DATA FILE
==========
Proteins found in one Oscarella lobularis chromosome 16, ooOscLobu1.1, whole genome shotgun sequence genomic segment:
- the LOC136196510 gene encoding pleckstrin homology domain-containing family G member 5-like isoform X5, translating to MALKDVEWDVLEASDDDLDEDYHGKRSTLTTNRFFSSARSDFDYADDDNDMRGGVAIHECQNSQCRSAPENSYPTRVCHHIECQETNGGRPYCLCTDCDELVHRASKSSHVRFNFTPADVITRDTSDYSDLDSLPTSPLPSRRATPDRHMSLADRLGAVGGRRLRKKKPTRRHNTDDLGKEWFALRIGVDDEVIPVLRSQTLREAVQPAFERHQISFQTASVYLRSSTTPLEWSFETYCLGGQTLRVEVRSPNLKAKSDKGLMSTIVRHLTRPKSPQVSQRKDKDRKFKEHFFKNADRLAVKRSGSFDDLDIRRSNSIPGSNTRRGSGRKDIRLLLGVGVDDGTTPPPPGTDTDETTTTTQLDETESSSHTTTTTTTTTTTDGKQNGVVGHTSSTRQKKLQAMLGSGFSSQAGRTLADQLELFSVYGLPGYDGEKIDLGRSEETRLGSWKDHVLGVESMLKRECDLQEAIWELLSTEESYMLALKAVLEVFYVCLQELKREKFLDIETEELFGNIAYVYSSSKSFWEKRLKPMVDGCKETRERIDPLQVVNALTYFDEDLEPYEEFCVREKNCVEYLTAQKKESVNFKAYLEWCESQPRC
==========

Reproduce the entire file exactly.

Proteins found in one Oscarella lobularis chromosome 16, ooOscLobu1.1, whole genome shotgun sequence genomic segment:
- the LOC136196510 gene encoding pleckstrin homology domain-containing family G member 5-like isoform X5, translating to MALKDVEWDVLEASDDDLDEDYHGKRSTLTTNRFFSSARSDFDYADDDNDMRGGVAIHECQNSQCRSAPENSYPTRVCHHIECQETNGGRPYCLCTDCDELVHRASKSSHVRFNFTPADVITRDTSDYSDLDSLPTSPLPSRRATPDRHMSLADRLGAVGGRRLRKKKPTRRHNTDDLGKEWFALRIGVDDEVIPVLRSQTLREAVQPAFERHQISFQTASVYLRSSTTPLEWSFETYCLGGQTLRVEVRSPNLKAKSDKGLMSTIVRHLTRPKSPQVSQRKDKDRKFKEHFFKNADRLAVKRSGSFDDLDIRRSNSIPGSNTRRGSGRKDIRLLLGVGVDDGTTPPPPGTDTDETTTTTQLDETESSSHTTTTTTTTTTTDGKQNGVVGHTSSTRQKKLQAMLGSGFSSQAGRTLADQLELFSVYGLPGYDGEKIDLGRSEETRLGSWKDHVLGVESMLKRECDLQEAIWELLSTEESYMLALKAVLEVFYVCLQELKREKFLDIETEELFGNIAYVYSSSKSFWEKRLKPMVDGCKETRERIDPLQVVNALTYFDEDLEPYEEFCVREKNCVEYLTAQKKESVNFKAYLEWCESQPRC